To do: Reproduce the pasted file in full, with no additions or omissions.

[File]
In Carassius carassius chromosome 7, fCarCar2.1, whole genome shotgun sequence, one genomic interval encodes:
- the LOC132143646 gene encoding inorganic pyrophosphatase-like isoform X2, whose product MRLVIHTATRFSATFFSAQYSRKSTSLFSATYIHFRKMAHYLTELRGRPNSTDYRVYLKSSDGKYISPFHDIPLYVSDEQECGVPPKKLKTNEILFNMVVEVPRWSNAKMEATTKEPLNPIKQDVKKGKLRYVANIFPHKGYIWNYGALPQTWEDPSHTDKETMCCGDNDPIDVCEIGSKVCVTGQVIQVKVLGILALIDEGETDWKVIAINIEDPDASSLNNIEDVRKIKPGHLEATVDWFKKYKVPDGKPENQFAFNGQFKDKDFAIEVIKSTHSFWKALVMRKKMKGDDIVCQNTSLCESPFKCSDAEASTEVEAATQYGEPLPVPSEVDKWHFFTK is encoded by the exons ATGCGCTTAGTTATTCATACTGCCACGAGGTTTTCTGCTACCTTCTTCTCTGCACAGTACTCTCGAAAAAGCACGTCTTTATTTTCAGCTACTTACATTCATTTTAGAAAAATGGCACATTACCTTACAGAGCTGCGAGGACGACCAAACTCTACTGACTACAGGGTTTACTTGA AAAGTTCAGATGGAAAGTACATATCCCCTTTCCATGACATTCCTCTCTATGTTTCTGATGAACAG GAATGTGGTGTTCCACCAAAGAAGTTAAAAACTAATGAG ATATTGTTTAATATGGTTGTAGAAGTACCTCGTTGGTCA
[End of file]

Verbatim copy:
In Carassius carassius chromosome 7, fCarCar2.1, whole genome shotgun sequence, one genomic interval encodes:
- the LOC132143646 gene encoding inorganic pyrophosphatase-like isoform X2, whose product MRLVIHTATRFSATFFSAQYSRKSTSLFSATYIHFRKMAHYLTELRGRPNSTDYRVYLKSSDGKYISPFHDIPLYVSDEQECGVPPKKLKTNEILFNMVVEVPRWSNAKMEATTKEPLNPIKQDVKKGKLRYVANIFPHKGYIWNYGALPQTWEDPSHTDKETMCCGDNDPIDVCEIGSKVCVTGQVIQVKVLGILALIDEGETDWKVIAINIEDPDASSLNNIEDVRKIKPGHLEATVDWFKKYKVPDGKPENQFAFNGQFKDKDFAIEVIKSTHSFWKALVMRKKMKGDDIVCQNTSLCESPFKCSDAEASTEVEAATQYGEPLPVPSEVDKWHFFTK is encoded by the exons ATGCGCTTAGTTATTCATACTGCCACGAGGTTTTCTGCTACCTTCTTCTCTGCACAGTACTCTCGAAAAAGCACGTCTTTATTTTCAGCTACTTACATTCATTTTAGAAAAATGGCACATTACCTTACAGAGCTGCGAGGACGACCAAACTCTACTGACTACAGGGTTTACTTGA AAAGTTCAGATGGAAAGTACATATCCCCTTTCCATGACATTCCTCTCTATGTTTCTGATGAACAG GAATGTGGTGTTCCACCAAAGAAGTTAAAAACTAATGAG ATATTGTTTAATATGGTTGTAGAAGTACCTCGTTGGTCA